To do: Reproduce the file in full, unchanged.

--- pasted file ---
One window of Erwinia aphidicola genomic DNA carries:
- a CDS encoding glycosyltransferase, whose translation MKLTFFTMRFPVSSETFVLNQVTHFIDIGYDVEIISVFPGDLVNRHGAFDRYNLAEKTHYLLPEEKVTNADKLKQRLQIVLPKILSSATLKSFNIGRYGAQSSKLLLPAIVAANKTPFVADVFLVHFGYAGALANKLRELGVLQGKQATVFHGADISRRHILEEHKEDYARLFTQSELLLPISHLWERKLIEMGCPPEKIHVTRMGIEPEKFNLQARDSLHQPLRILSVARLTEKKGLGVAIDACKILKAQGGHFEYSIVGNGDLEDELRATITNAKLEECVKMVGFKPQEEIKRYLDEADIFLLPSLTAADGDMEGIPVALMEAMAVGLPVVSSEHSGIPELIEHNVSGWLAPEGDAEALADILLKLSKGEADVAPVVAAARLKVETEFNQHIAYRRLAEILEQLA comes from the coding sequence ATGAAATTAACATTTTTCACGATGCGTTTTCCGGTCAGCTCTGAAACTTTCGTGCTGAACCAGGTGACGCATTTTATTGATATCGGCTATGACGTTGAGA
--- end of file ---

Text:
One window of Erwinia aphidicola genomic DNA carries:
- a CDS encoding glycosyltransferase, whose translation MKLTFFTMRFPVSSETFVLNQVTHFIDIGYDVEIISVFPGDLVNRHGAFDRYNLAEKTHYLLPEEKVTNADKLKQRLQIVLPKILSSATLKSFNIGRYGAQSSKLLLPAIVAANKTPFVADVFLVHFGYAGALANKLRELGVLQGKQATVFHGADISRRHILEEHKEDYARLFTQSELLLPISHLWERKLIEMGCPPEKIHVTRMGIEPEKFNLQARDSLHQPLRILSVARLTEKKGLGVAIDACKILKAQGGHFEYSIVGNGDLEDELRATITNAKLEECVKMVGFKPQEEIKRYLDEADIFLLPSLTAADGDMEGIPVALMEAMAVGLPVVSSEHSGIPELIEHNVSGWLAPEGDAEALADILLKLSKGEADVAPVVAAARLKVETEFNQHIAYRRLAEILEQLA comes from the coding sequence ATGAAATTAACATTTTTCACGATGCGTTTTCCGGTCAGCTCTGAAACTTTCGTGCTGAACCAGGTGACGCATTTTATTGATATCGGCTATGACGTTGAGA